Most people with silicosis will survive the disease if it is recognized early enough and the exposure is ended, Emory’s Guidot says. He notes that silicosis-related deaths remain common in China and other countries that are becoming more industrialized but still do not have strong occupational safety regulations.
With sandblasting, a worker can inhale large quantities of silica, says Dr. William Davis of Augusta University’s Medical College of Georgia. He sees a few cases of the disease each year. “It’s always an occupational exposure — silica fibers are inhaled into the lungs,’’ he says.
Silicosis can take several years to develop, Davis says.
Physicians typically treat such patients by “giving them medicines to keep their lungs open,” Davis adds. “If the disease progresses to the point that they need oxygen, we can give them oxygen.’’
Is the industry doing enough?
Georgia has an abundance of granite. (Stone Mountain near Atlanta is one highly visible example.) Around Elberton, the “Granite Capital,” there’s a huge belt of it — 35 miles long, 6 miles wide, and 3 miles deep.
The presence of the granite industry can be seen all over Elberton, from billboards and signs to the yards of slab circling the downtown area, and the looming granite pillars and buildings welcoming visitors into town.
More than 100 companies are involved in the business, from quarrying and manufacturing to support service, according to the Elberton Granite Association, which represents about 70 percent of Elberton granite companies. It offers workers’ compensation coverage and OSHA compliance consulting to member companies.
The industry says that over the past 30 years, it has worked to alleviate the impact of silica exposure.
Chris Kubas of the Elberton Granite Association says his organization “is working diligently to address safety as related to silica exposure and to educate our members and their employees on current exposure protection methods.’’
Last month, Scarborough’s workers’ comp claim was settled with the Granite Association out of court. His Social Security disability insurance case, also approved recently, includes back pay for his time spent contesting the initial denial and gives him Medicare eligibility as well.
Scarborough’s last employer, Superior Granite, acknowledged his workers’ comp case, and that of Enrico Fouch, now 48, who worked at Superior Granite from 1999 to 2007.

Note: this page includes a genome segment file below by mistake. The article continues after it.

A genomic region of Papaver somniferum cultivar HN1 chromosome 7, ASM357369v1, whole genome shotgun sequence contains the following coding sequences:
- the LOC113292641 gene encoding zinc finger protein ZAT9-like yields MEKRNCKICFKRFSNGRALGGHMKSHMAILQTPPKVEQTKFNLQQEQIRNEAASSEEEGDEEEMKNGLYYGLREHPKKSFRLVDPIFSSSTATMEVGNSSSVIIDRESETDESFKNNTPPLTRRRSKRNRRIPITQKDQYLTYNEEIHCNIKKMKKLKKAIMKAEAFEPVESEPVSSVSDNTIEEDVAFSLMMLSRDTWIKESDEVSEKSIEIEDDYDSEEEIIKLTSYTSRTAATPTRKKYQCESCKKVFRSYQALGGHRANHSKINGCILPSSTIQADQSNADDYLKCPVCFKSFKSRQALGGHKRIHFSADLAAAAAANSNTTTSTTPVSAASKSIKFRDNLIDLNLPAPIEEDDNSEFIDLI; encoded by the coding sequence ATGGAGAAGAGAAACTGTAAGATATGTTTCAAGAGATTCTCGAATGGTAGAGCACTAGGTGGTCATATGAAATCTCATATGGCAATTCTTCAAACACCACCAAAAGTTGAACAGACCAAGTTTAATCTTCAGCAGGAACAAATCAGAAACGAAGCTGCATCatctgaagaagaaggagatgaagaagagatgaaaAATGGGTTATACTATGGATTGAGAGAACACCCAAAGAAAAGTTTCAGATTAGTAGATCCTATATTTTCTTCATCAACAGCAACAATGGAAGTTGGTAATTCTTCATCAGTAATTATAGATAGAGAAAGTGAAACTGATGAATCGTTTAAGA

That was Fouch’s second company, and he worked as a sandblaster in a shed, as Scarborough did.
Toward the end of his tenure, Fouch says, he developed “shortness of breath and fatigue.’’ He started losing weight and wheezing, and developed “a real bad cough.’’
Physicians initially diagnosed him with bronchitis. In the fall of 2007, he called in sick one day. “I could barely breathe,’’ Fouch says. He got a TB test and tested positive for tuberculosis. (People with silicosis are more susceptible to TB, and should be tested regularly, doctors say.)
A pulmonologist soon diagnosed Fouch with silicosis.
Fouch applied for workers’ comp and disability. He says he was initially turned down but later received both. But he also filed a lawsuit against safety equipment manufacturing and supply companies, and eventually received a settlement, the terms of which are confidential.
Defendants in that lawsuit, Pittsburgh-based Mine Safety Appliances Company, Bicknell Supply Company in Elberton, and Miles Supply of Elberton, declined to comment about the Fouch case and other granite worker litigation. But Mike Beri of Bicknell told GHN that the products his company sells are manufactured by “reputable companies. It’s up to the employers to determine how much protection they [the workers] need.”
Fouch had a double lung transplant in 2010, paid for by workers’ comp. He has to take a lot of medications, including anti-rejection drugs. “I still have fatigue,’’ he says. “I can’t breathe in strong smells.”
An attorney for Fouch, Allen Smith, said his Mississippi-based firm represents “several granite cutters” in Elberton.
Silicosis, he says, “is really an unnecessary disease,” adding that OSHA has tried to promulgate new protections for workers.